The Clinton Administration and International Law
Let me raise the uncomfortable subject of the Clinton Administration’s commitment to international law. Chollet and Goldgeier offer three episodes that I think shed light on President Clinton’s commitment to international law and the use of force. First, with the Rwandan genocide, Clinton failed to intervene in Rwanda or even treat the situation seriously. Tony Lake described the inaction of the Clinton Administration on Rwanda “truly pathetic” and Clinton himself called the episode the greatest regret of his presidency. (p. 92). The implication is that the Clinton Administration was of the view that humanitarian intervention in Rwanda would have been legitimate, whether or not it was lawful.
Second, with Iraq the Clinton Administration’s military actions had no more Security Council authorization than President Bush did in 2003. Clinton took military action numerous times against Iraq, and with his bold assertions of the Iraqi threat and his dramatic show of force Chollet and Goldgeier argue that his words and deeds could have come from George W. Bush’s playbook. (p. 179). Moreover, “the administration believed it had all the U.N. Security Council justification it needed with the resolutions already on the books.” (p. 194). The urgency of military action in Iraq stemmed in no small part from the fact that the “Clinton team became convinced that Iraq had weapons of mass destruction and had every intention of developing more.” (p. 190).
Third, with Kosovo the Clinton Administration “purposely avoided seeking U.N. Security Council authorization because of opposition from Russia and China. For the Clinton team, bypassing the United Nations proved that the Security Council did not have a veto over NATO’s, and by extension America’s, actions. But for domestic opponents on the left and for many leaders abroad, this set the dangerous precedent of a lone superpower thumbing its nose at international law.” (p. 230) The military intervention in Kosovo is one of the best historical precedents for justifying the Bush Administration’s actions in Iraq.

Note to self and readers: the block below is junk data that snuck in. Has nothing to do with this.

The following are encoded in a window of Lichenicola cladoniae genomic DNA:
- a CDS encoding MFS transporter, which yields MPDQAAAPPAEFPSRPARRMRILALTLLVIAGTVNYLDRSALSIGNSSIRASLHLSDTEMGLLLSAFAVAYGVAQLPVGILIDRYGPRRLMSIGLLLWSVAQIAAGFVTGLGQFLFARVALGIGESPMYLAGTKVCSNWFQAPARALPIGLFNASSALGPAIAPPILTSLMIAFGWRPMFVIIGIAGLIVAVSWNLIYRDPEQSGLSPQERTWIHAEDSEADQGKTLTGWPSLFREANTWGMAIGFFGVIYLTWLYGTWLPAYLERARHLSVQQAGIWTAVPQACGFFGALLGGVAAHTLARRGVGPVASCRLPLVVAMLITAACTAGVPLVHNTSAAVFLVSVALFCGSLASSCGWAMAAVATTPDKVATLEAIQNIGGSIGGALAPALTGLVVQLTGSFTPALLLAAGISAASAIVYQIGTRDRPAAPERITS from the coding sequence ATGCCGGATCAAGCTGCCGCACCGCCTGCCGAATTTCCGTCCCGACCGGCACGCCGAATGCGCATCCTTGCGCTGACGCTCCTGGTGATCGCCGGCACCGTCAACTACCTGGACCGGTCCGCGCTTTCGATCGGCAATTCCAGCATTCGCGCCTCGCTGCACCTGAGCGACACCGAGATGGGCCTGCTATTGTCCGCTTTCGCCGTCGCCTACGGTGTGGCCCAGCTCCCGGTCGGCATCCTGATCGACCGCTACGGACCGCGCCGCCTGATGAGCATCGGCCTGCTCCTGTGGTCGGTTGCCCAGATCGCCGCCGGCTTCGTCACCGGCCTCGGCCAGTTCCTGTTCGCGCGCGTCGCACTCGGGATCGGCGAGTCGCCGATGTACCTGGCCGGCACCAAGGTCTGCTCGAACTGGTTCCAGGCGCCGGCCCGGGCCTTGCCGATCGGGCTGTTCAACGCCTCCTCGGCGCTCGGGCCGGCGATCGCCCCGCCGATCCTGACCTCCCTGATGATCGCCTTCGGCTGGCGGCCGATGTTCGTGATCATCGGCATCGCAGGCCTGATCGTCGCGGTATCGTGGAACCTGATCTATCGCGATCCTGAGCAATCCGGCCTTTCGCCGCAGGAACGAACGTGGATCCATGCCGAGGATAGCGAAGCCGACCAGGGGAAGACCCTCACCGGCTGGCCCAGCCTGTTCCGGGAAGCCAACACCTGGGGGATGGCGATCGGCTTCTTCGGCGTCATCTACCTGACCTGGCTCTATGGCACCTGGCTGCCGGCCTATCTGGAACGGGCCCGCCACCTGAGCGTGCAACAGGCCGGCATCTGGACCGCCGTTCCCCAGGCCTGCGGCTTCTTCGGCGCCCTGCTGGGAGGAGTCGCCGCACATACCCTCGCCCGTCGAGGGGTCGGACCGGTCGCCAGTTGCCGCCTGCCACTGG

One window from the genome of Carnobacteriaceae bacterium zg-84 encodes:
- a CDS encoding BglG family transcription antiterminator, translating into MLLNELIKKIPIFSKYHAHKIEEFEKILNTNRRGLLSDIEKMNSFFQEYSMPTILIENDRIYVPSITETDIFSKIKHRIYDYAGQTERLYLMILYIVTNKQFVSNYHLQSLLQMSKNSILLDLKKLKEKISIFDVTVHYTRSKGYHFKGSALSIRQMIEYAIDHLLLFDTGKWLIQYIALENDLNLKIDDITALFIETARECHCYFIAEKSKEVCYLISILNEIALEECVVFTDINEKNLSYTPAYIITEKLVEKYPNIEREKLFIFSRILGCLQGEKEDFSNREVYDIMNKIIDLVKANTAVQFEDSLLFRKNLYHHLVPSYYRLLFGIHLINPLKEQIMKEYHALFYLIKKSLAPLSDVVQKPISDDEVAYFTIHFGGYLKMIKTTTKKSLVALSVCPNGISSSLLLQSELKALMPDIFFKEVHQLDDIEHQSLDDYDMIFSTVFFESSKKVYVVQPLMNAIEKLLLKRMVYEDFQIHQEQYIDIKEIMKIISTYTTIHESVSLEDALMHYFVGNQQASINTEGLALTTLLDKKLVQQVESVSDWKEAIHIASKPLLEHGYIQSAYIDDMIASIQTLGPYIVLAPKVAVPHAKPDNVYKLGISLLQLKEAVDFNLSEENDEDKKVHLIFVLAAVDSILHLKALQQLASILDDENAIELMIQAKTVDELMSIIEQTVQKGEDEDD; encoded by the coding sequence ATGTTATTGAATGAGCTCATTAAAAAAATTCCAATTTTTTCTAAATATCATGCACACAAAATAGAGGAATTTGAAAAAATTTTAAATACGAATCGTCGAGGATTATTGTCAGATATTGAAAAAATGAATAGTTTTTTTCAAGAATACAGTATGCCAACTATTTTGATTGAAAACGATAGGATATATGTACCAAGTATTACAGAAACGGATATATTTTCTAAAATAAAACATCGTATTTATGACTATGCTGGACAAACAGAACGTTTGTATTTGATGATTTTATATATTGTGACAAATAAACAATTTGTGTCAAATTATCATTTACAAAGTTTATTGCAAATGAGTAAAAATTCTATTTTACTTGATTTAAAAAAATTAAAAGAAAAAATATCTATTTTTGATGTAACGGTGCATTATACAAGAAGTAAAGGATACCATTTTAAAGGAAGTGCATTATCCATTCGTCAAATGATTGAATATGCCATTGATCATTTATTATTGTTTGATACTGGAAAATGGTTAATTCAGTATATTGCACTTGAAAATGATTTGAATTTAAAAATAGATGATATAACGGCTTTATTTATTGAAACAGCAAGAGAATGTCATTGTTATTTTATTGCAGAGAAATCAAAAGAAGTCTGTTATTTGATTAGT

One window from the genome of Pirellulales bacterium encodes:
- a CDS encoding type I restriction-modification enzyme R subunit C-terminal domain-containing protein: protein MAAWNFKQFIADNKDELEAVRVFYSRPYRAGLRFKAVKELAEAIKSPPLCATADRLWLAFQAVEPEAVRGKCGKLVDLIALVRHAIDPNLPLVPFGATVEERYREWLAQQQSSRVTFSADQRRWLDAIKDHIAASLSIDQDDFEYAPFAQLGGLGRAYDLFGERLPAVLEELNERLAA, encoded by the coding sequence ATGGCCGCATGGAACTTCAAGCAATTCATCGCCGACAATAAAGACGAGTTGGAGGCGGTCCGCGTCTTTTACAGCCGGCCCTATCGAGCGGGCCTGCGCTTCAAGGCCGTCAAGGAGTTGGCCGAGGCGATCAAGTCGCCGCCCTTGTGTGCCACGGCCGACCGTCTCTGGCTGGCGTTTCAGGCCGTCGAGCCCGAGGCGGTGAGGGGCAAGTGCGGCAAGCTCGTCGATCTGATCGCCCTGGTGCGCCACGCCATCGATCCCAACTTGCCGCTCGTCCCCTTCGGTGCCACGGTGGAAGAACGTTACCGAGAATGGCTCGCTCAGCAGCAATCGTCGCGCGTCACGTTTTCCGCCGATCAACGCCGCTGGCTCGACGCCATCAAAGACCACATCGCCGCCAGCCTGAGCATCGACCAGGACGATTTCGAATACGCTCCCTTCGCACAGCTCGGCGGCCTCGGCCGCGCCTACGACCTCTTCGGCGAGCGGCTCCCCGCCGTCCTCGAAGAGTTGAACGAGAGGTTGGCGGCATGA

Although international law does not feature prominently in Chollet and Goldgeier’s account of the Clinton Administration, one disturbing thread that runs through the book is that, in terms of military force, the Clinton Administration’s commitment to international law was seriously wanting. And yet the world yawned in the face of these illegal military overtures.
This leads to the interesting question: given that the Clinton Administration by and large received a free pass for its unlawful use of force, should we be surprised if the Bush Administration thought it would receive similar treatment?
I think that when historians write the book on the Bush Administration and the war in Iraq, it will be impossible to ignore the Clinton Administration’s earlier actions that set the stage. The themes are all there: (1) the United States should intervene to prevent Saddam Hussein from using weapons of mass destruction; (2) the United States should bypass the Security Council in using military force if it is political necessary to do so; and (3) the United States should accept that humanitarian intervention is a legitimate basis for military intervention, with or without Security Council authorization.
Of course, I am not equating the scale of military action between the two Administrations. But in terms of commitment to international law and the use of force, there are obvious and uncomfortable similarities.